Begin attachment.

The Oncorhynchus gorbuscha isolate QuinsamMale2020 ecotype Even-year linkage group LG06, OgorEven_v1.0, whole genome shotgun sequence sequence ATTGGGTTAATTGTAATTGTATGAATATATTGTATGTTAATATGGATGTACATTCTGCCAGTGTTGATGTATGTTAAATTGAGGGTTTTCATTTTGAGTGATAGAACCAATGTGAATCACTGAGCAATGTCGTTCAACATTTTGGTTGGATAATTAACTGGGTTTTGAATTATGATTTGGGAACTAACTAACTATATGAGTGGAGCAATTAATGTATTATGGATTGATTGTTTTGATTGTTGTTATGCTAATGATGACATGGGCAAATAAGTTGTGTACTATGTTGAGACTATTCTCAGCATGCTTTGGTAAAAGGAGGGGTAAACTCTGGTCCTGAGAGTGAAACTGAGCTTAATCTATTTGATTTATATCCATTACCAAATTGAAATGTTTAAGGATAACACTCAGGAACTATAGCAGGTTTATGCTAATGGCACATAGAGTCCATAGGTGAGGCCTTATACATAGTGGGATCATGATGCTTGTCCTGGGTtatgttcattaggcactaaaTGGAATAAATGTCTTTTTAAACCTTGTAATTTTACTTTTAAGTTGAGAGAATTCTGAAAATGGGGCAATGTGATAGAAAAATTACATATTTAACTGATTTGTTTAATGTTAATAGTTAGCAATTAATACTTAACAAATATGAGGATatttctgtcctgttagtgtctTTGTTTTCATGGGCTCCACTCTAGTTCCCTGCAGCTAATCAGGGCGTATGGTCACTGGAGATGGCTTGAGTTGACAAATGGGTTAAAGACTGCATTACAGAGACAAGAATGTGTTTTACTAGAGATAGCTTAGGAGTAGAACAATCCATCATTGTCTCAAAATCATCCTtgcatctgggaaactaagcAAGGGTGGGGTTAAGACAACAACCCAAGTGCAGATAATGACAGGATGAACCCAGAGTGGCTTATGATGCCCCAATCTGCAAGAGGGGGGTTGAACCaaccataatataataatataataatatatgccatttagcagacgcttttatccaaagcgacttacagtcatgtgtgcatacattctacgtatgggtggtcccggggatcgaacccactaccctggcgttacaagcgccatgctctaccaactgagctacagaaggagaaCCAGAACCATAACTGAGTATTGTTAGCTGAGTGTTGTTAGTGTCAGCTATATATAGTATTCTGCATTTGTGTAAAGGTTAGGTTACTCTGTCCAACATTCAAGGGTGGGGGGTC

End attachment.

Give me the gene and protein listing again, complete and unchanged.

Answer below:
The Oncorhynchus gorbuscha isolate QuinsamMale2020 ecotype Even-year linkage group LG06, OgorEven_v1.0, whole genome shotgun sequence sequence ATTGGGTTAATTGTAATTGTATGAATATATTGTATGTTAATATGGATGTACATTCTGCCAGTGTTGATGTATGTTAAATTGAGGGTTTTCATTTTGAGTGATAGAACCAATGTGAATCACTGAGCAATGTCGTTCAACATTTTGGTTGGATAATTAACTGGGTTTTGAATTATGATTTGGGAACTAACTAACTATATGAGTGGAGCAATTAATGTATTATGGATTGATTGTTTTGATTGTTGTTATGCTAATGATGACATGGGCAAATAAGTTGTGTACTATGTTGAGACTATTCTCAGCATGCTTTGGTAAAAGGAGGGGTAAACTCTGGTCCTGAGAGTGAAACTGAGCTTAATCTATTTGATTTATATCCATTACCAAATTGAAATGTTTAAGGATAACACTCAGGAACTATAGCAGGTTTATGCTAATGGCACATAGAGTCCATAGGTGAGGCCTTATACATAGTGGGATCATGATGCTTGTCCTGGGTtatgttcattaggcactaaaTGGAATAAATGTCTTTTTAAACCTTGTAATTTTACTTTTAAGTTGAGAGAATTCTGAAAATGGGGCAATGTGATAGAAAAATTACATATTTAACTGATTTGTTTAATGTTAATAGTTAGCAATTAATACTTAACAAATATGAGGATatttctgtcctgttagtgtctTTGTTTTCATGGGCTCCACTCTAGTTCCCTGCAGCTAATCAGGGCGTATGGTCACTGGAGATGGCTTGAGTTGACAAATGGGTTAAAGACTGCATTACAGAGACAAGAATGTGTTTTACTAGAGATAGCTTAGGAGTAGAACAATCCATCATTGTCTCAAAATCATCCTtgcatctgggaaactaagcAAGGGTGGGGTTAAGACAACAACCCAAGTGCAGATAATGACAGGATGAACCCAGAGTGGCTTATGATGCCCCAATCTGCAAGAGGGGGGTTGAACCaaccataatataataatataataatatatgccatttagcagacgcttttatccaaagcgacttacagtcatgtgtgcatacattctacgtatgggtggtcccggggatcgaacccactaccctggcgttacaagcgccatgctctaccaactgagctacagaaggagaaCCAGAACCATAACTGAGTATTGTTAGCTGAGTGTTGTTAGTGTCAGCTATATATAGTATTCTGCATTTGTGTAAAGGTTAGGTTACTCTGTCCAACATTCAAGGGTGGGGGGTC